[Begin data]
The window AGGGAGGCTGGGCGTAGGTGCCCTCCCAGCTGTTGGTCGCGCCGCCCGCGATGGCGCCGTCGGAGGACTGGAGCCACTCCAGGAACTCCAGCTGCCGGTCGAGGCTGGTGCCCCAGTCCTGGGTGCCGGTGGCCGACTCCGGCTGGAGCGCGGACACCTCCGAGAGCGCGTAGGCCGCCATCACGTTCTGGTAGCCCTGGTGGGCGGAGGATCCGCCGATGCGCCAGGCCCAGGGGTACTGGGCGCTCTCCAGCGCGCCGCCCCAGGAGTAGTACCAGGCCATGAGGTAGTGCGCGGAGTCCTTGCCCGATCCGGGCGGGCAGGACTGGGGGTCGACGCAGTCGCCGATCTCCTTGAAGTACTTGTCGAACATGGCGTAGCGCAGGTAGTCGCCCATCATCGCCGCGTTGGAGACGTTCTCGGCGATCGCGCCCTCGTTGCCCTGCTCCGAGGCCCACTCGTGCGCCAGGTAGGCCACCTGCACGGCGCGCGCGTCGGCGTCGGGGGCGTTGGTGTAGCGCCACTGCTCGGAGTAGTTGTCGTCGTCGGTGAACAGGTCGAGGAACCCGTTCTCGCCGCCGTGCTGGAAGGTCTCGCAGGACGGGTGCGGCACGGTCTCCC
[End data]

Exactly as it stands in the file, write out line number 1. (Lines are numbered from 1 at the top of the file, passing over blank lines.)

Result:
The window AGGGAGGCTGGGCGTAGGTGCCCTCCCAGCTGTTGGTCGCGCCGCCCGCGATGGCGCCGTCGGAGGACTGGAGCCACTCCAGGAACTCCAGCTGCCGGTCGAGGCTGGTGCCCCAGTCCTGGGTGCCGGTGGCCGACTCCGGCTGGAGCGCGGACACCTCCGAGAGCGCGTAGGCCGCCATCACGTTCTGGTAGCCCTGGTGGGCGGAGGATCCGCCGATGCGCCAGGCCCAGGGGTACTGGGCGCTCTCCAGCGCGCCGCCCCAGGAGTAGTACCAGGCCATGAGGTAGTGCGCGGAGTCCTTGCCCGATCCGGGCGGGCAGGACTGGGGGTCGACGCAGTCGCCGATCTCCTTGAAGTACTTGTCGAACATGGCGTAGCGCAGGTAGTCGCCCATCATCGCCGCGTTGGAGACGTTCTCGGCGATCGCGCCCTCGTTGCCCTGCTCCGAGGCCCACTCGTGCGCCAGGTAGGCCACCTGCACGGCGCGCGCGTCGGCGTCGGGGGCGTTGGTGTAGCGCCACTGCTCGGAGTAGTTGTCGTCGTCGGTGAACAGGTCGAGGAACCCGTTCTCGCCGCCGTGCTGGAAGGTCTCGCAGGACGGGTGCGGCACGGTCTCCC